Blue Dogs Threatening To Quash Health Bill Over Surtax Voted For Bush Tax Cuts

bluedogsmallerRep. Mike Ross (D-AR) — a member of the Blue Dog coalition — is reportedly upset about the health care bill that’s come out of the House, and is banding with seven other Blue Dogs on the House Energy and Commerce Committee to vote down the bill if some changes aren’t made.

Among other things, Ross reportedly objects to the surtaxes included in the bill. “I don’t like the idea of raising taxes in the worst economic crisis since World War II,” he said.

First, the surtax wouldn’t kick in until 2011, and at that point, if we are still “in the worst economic crisis since World War II,” we’ll have far bigger problems to worry about than a tax increase. But more importantly, the Blue Dogs are waxing poetic about the horrors of the surtax, after having voted for the budget busting Bush tax cuts in 2001 and 2003 that constituted a huge gift to the very wealthiest Americans.

Of the seven Blue Dogs on from Energy and Commerce who are causing a fuss, four were around to vote on Bush’s tax cuts. Here’s how that went:

Member 2001 2003
Rep. Mike Ross (AR) Yes No
Rep. Bart Gordon (TN) Yes No
Rep. Jim Matheson (UT) Yes Yes
Rep. Baron Hill (IN) No No

Remember, the surtax would constitute a 1 percent tax on households making between $350,000 and $500,000 per year, a 1.5 percent tax on those making $500,000 to $1 million, and a 5.4 percent tax on those making more than $1 million. It would have no impact on 98.7 percent of Americans.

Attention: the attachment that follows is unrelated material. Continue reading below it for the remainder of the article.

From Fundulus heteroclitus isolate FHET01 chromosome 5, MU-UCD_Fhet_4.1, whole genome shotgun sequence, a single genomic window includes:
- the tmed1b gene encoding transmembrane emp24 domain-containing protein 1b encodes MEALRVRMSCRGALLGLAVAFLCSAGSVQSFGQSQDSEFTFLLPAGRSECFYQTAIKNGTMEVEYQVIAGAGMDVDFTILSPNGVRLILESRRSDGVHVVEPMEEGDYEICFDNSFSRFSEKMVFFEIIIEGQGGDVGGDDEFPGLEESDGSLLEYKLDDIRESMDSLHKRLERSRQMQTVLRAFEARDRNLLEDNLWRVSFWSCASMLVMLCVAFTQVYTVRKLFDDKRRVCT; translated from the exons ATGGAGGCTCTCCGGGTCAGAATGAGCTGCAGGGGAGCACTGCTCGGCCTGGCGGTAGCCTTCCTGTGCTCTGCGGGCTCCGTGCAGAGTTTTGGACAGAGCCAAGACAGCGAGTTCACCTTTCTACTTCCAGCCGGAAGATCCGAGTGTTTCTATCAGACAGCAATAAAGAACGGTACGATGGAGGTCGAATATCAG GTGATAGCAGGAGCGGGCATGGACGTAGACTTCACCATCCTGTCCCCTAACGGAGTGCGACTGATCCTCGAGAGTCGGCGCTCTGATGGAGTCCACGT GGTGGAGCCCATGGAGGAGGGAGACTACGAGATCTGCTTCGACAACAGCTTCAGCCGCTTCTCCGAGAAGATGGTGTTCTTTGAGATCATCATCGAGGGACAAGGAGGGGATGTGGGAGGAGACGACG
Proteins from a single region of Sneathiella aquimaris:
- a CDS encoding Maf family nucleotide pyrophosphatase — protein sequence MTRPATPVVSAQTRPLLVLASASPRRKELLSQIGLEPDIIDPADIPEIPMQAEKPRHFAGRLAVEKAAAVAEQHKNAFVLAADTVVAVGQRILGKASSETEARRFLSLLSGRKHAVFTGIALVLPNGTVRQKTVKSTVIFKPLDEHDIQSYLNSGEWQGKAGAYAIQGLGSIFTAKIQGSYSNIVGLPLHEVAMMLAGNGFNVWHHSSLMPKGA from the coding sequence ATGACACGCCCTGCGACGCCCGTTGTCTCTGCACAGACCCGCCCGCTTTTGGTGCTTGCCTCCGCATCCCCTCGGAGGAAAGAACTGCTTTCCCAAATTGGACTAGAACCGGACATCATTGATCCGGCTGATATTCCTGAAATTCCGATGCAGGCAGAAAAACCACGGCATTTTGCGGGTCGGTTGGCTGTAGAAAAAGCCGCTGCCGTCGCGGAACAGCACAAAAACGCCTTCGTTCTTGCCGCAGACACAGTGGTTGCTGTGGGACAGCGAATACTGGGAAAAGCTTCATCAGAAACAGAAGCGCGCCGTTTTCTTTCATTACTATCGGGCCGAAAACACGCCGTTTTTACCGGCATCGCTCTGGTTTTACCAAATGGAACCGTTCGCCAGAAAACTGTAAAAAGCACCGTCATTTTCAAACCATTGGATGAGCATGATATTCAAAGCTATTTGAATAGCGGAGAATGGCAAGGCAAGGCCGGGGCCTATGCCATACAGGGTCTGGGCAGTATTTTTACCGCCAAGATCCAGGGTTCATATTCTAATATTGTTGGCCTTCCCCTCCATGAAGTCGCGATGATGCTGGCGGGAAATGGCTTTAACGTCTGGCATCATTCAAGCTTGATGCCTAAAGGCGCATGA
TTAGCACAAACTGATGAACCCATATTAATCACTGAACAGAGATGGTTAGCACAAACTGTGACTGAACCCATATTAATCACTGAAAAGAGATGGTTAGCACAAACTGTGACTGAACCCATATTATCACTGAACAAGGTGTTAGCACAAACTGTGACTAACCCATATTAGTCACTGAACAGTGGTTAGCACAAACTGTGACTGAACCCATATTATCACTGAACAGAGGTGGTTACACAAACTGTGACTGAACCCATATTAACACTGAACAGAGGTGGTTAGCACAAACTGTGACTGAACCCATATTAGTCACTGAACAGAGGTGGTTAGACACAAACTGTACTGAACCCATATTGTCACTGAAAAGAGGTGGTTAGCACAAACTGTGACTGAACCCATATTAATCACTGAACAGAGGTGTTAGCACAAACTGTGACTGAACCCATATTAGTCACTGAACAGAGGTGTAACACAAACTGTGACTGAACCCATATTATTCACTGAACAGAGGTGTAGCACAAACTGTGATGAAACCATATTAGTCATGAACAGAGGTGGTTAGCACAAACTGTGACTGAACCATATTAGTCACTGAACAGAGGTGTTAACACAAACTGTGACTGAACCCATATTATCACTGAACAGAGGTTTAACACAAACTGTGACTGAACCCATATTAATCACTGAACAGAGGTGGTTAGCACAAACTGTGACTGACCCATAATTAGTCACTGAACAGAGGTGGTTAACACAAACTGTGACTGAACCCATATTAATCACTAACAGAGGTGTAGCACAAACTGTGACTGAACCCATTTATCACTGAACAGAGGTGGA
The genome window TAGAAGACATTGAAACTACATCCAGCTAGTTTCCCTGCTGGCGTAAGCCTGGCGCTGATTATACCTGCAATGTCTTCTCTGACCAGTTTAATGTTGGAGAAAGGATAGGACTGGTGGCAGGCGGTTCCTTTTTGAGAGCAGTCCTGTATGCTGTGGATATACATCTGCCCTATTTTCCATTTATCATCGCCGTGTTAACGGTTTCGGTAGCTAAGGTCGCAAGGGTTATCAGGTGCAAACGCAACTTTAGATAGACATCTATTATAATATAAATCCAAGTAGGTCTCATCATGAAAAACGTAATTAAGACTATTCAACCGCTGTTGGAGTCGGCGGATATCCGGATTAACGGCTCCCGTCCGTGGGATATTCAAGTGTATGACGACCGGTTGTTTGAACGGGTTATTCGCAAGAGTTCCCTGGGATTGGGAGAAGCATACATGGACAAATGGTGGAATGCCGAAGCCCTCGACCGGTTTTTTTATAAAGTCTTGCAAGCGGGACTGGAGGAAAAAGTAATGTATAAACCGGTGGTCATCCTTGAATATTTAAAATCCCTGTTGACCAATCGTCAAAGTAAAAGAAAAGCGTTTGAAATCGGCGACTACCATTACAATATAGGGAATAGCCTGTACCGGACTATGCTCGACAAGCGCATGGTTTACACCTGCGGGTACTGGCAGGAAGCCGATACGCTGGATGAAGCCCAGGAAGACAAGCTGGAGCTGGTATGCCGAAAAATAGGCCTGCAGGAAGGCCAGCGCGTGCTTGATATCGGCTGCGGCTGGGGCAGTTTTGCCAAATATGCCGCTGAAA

But there is that one percent that would be affected, so let’s make some comparisons. Over the ten year window from 2001-2010, the Bush tax cuts gave the richest one percent of Americans about $715 billion in tax breaks. This comes out to about $518,000 per household over ten years or about $51,800 per year.

The House bill, meanwhile, would raise $544 billion from those same households over ten years, which is decidedly less than the $715 billion. So we’re not even talking about a level of taxation that would make up for the breaks that Bush handed out. There’s a legitimate debate to have regarding the surtax, but a simple knee-jerk reaction — particularly to an increase only affecting a group that’s done very well in terms of tax policy for eight years — is unproductive.